The Latte Factor

I’m a big coffee drinker. „The Latte Factor“, a term coined by David Bach, describes the phenomenon that small expenditures add up over time. My day usually involves working at different gyms and schools. Hence, I spend a lot of time on the road. Needless to say, a coffee to go every now and then makes my day much more enjoyable. The issue here, of course, is the definition of „every now and then“. Consider the most simple case that I’m having a single cup of coffee out every day (which is a rather naive assumption) – at two bucks per cup, when the same cup would cost me a small fraction of that when I prepare it at home – and simple math leads to a total yearly cost of roughly seven hundred Euro. Not too shabby for such a simple indulgence. I could spend a two week holiday at a reasonable level of luxury for that kind of money. In the past, I’ve paid less for a month-long Interrail trip all across Europe.

This ain’t a finance blog, though, so where’s the point in making these calculations? Just look at the same concept from a different angle. Consider, for example, a basic mobility routine that will take five minutes but not yield any immediate, significant improvements in your range of motion. A couple percent, maybe, but nothing overly exciting. That’s why you decide to skip it and just warm with five minutes on the bike.

At four weekly sessions, that’s twenty minutes of mobility work you didn’t do. In a year, that adds up to roughly 17 hours. Do you think spending those 17 hours would have a lasting effect on your range of motion? No way to say for sure, but let’s look at it in a different manner – Nicholas Nassim Taleb style. What is your potential downside? Losing five minutes in a workout? Chances are you can easily make good on that by getting changed faster and/or stopping to check your phone every couple moments. Your potential upside is an improved range of motion, decreased likelihood of injury or pain and the ability to get into more mechanically advantageous positions during your lifts, hence being able to move more weight. That’s a good bet.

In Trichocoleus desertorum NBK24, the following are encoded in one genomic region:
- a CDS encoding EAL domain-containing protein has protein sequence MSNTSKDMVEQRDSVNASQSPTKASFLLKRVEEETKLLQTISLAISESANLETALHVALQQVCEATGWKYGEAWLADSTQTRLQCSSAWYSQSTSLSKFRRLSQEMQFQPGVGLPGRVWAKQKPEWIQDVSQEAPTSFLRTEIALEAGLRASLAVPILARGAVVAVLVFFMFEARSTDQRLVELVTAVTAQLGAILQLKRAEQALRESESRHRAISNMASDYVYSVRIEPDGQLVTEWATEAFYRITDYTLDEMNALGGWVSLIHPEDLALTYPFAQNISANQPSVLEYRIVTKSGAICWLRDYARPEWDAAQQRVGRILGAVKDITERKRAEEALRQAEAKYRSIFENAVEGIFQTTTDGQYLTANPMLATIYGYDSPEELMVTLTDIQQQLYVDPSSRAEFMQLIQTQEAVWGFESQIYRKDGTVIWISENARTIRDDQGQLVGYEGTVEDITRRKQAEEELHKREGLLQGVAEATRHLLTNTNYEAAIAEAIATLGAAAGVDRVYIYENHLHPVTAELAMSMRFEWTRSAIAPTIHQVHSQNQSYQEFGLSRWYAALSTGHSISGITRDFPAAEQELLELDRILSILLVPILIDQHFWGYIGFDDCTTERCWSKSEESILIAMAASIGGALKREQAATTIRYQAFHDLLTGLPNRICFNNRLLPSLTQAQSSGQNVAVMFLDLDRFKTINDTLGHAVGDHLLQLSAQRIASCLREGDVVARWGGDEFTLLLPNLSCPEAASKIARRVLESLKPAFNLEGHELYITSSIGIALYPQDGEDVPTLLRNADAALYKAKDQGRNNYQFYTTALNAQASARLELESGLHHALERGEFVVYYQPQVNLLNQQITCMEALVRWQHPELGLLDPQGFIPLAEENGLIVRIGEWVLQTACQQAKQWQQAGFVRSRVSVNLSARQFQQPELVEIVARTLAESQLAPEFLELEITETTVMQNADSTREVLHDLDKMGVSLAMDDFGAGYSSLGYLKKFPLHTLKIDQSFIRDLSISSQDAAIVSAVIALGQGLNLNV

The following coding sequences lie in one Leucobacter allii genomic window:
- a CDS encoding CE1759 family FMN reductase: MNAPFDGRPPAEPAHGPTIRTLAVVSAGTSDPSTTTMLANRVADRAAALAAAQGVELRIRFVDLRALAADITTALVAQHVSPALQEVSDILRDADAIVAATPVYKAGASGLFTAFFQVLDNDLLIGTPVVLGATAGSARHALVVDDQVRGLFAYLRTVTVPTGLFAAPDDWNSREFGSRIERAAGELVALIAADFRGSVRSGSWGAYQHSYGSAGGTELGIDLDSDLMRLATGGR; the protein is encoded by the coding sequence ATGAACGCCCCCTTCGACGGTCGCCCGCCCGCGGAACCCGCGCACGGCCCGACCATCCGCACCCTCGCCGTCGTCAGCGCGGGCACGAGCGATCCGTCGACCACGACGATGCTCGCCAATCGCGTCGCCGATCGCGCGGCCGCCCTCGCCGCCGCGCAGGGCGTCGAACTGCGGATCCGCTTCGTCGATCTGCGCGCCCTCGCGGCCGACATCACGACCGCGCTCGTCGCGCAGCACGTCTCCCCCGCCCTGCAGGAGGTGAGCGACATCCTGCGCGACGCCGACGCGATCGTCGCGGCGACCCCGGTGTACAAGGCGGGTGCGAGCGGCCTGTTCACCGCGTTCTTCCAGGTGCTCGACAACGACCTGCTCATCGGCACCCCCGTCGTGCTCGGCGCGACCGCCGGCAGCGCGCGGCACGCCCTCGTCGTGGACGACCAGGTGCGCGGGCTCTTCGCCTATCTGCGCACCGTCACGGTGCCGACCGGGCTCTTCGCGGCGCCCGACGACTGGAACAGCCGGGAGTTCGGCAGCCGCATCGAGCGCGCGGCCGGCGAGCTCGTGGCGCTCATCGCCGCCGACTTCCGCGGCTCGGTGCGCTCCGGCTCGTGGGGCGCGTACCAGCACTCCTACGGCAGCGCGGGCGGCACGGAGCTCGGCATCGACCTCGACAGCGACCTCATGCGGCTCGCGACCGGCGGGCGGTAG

Things are even more simple if there is less uncertainty. If you decide to spend your lunch break on some HIIT, even though you might only be burning around 250 kcal per session, that adds up to 52000 kcal over the course of the year. In practical terms, when energy intake is at maintenance level, this could mean losing roughly six kilos of body fat. That might not seem particularly much, but keep in mind that we’re looking at a time investment of around twenty five hours, four times a week.

These are just two examples for how small time investments can yield big benefits over the long term (of course, following the same line of thought, they can also incur high cost). I’m sure, you can think of a dozen more such examples. Two additional takeaway messages (besides the application of the Latte Factor, that is) can be derived here –

  1. In the case of uncertainty, if the potential downside is low and the potential upside is high, you should probably invest time and/or resources.
  2. As a coach, you should always try to learn from other fields, such as the financial sector, software development, project management and the like. Many challenges that are frequently faced by coaches have been overcome and encoded into best practices a long time ago in different environments.

In any case, I’ll be traveling with a large jug of coffee from now on.

So long,

Don’t get hurt

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